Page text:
There’s an opposite extreme to verbosity, and in my view it’s equally obtuse: reducing important messages to trite sayings that sound meaningful but provide no real context or content.
Example: “It is what it is.” Why, yes, come to think of it, that’s true, and is probably why we refer to it as “it” rather than “something else.” Despite its vacuity, “It is what it is” can sound quite deep, depending on who says it. When someone with enough seniority says it, the “it” statement comes across as profound and wise, and a less seasoned listener thinks, “Oh, of course! I needn’t question why things are as they are, or whether they can or should be altered, all that matters is recognizing that they are what they are.”
There’s a truism that we lawyers use often: “We’ve all won some that we should have lost, and lost some we should have won.” Coming from a first-year associate, this sounds like the cliché that it is; coming from a retired judge it sounds insightful. “You know, your Honor, that’s a good point. I guess there are no guarantees on outcomes, are there?”
Here’s an old chestnut from the world of sports: “It ain’t over till it’s over.” When this bit of folk wisdom gets trotted out in baseball games with scores of 10 to 2 in the bottom of the ninth inning, it sounds like a plea from the advertisers to not change the TV channel. Yes, there is a tiny chance that the home team will score eight runs, or even nine, but let’s get real: they can pretty much kiss this one goodbye. You can safely change the channel. “It’s not over till it’s over.” Yes, and Mike Huckabee may yet be the Republican presidential nominee.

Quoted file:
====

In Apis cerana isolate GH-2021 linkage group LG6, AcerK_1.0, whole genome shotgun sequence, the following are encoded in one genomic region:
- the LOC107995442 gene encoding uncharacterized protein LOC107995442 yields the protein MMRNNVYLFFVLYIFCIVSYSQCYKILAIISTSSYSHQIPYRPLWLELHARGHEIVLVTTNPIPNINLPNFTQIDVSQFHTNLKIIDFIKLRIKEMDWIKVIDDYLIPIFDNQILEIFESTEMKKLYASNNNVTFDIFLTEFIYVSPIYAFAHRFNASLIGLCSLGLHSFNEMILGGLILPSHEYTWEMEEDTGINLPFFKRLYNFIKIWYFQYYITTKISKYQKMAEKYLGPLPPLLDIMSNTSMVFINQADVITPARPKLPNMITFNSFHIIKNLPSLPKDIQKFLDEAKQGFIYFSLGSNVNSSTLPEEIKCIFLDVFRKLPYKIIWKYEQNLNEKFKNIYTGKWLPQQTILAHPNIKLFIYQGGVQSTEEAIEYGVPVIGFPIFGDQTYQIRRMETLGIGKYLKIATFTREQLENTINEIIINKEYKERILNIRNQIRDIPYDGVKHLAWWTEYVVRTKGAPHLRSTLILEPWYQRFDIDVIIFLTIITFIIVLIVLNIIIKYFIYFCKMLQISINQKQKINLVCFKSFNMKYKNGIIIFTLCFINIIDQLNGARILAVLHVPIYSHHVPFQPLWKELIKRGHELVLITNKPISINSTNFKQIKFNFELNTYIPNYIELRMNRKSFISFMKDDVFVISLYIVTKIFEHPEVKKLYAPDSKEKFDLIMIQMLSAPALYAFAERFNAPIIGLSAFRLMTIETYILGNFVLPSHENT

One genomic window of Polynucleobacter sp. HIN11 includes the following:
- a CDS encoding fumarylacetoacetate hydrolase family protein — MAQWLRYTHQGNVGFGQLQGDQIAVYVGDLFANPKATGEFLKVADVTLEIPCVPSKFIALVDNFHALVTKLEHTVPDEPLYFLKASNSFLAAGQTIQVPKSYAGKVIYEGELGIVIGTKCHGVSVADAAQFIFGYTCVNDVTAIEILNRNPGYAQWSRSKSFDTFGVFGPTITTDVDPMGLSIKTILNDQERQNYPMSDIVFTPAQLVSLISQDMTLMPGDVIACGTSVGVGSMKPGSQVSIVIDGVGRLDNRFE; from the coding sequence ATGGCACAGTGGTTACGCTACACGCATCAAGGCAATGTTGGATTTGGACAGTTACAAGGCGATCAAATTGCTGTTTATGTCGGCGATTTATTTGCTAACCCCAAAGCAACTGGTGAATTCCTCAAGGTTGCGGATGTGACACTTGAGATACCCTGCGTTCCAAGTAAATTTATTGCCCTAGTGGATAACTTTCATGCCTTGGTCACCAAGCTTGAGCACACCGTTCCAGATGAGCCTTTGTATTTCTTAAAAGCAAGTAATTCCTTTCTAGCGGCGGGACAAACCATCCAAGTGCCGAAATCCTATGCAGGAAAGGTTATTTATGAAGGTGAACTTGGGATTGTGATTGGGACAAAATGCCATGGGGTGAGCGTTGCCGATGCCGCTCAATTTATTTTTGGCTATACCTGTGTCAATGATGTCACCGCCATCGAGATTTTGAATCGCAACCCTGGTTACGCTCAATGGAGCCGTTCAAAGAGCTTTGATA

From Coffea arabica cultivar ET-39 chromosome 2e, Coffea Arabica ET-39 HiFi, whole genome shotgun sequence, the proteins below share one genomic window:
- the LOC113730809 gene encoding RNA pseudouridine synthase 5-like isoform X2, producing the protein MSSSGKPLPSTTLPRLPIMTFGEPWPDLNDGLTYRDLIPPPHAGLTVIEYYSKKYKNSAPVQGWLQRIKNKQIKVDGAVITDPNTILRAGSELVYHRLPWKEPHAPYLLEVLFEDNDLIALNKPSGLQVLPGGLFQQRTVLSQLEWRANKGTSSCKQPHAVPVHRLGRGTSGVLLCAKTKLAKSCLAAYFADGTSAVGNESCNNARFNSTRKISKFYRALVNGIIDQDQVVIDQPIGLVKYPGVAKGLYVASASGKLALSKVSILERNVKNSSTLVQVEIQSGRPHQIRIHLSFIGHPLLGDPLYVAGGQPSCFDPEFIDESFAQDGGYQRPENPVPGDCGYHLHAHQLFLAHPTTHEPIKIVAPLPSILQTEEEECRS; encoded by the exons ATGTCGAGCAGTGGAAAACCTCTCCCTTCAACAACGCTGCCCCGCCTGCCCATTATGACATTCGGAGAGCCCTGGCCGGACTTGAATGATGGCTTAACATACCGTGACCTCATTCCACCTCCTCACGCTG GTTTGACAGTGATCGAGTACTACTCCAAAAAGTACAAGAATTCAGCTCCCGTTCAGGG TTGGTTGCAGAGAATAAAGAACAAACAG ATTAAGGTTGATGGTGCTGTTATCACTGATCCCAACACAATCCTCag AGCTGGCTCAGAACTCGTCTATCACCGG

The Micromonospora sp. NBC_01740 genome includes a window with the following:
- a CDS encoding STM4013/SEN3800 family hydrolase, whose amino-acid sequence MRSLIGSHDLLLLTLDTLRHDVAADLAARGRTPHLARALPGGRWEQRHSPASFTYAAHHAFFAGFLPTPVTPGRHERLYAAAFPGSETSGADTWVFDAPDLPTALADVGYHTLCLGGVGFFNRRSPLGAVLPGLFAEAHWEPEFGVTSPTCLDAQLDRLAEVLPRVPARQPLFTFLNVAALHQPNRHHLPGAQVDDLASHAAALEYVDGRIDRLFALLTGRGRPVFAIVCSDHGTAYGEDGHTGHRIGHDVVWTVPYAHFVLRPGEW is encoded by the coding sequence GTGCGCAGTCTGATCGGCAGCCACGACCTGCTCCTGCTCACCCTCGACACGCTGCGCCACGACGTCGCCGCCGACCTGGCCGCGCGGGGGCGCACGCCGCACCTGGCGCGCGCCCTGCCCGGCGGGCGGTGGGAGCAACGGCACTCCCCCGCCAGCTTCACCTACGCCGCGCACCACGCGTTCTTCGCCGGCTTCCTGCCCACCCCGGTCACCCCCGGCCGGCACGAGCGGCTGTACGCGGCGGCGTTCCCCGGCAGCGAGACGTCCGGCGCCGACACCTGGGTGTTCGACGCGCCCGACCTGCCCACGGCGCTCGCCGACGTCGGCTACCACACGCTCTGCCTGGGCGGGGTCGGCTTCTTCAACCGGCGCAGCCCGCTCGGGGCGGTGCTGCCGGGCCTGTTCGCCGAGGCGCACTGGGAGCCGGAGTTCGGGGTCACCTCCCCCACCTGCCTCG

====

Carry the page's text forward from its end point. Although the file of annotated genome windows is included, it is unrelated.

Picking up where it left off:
Speaking of elections, in a highly political year we get an extra heapin’ helping of trite horse hockey from those seeking public office. Here’s a rule of thumb: think carefully about any statement that begins with the words “America” or “Americans.” They are almost always truisms, followed closely by “falsisms” from the left or the right. “Americans are a fair-minded people, and therefore we support a new 40 percent tax on the rich to fund film appreciation classes in kindergartens.” “America means freedom, and all Americans must be free to own and to openly carry bazookas in public.” True, we are generally a fair-minded bunch, and most of us prefer freedom to tyranny, but saying so doesn’t make whatever follows the statement equally true, any more than “It is what it is” means “It is what it should be.”
So, is “it” what it is? Great philosophers have puzzled over this truism. Leibniz wrote, “What is, is. It is impossible for the same thing to be and not to be.” Shakespeare wrote, “To be or not to be.” Frank Sinatra sang, “Scooby dooby do.” All are deep thoughts on the nature of existence.
firstname.lastname@example.org revised this “classic” Quip Tide column from 2008. It now isn’t what it was. On Twitter: @louiecastoria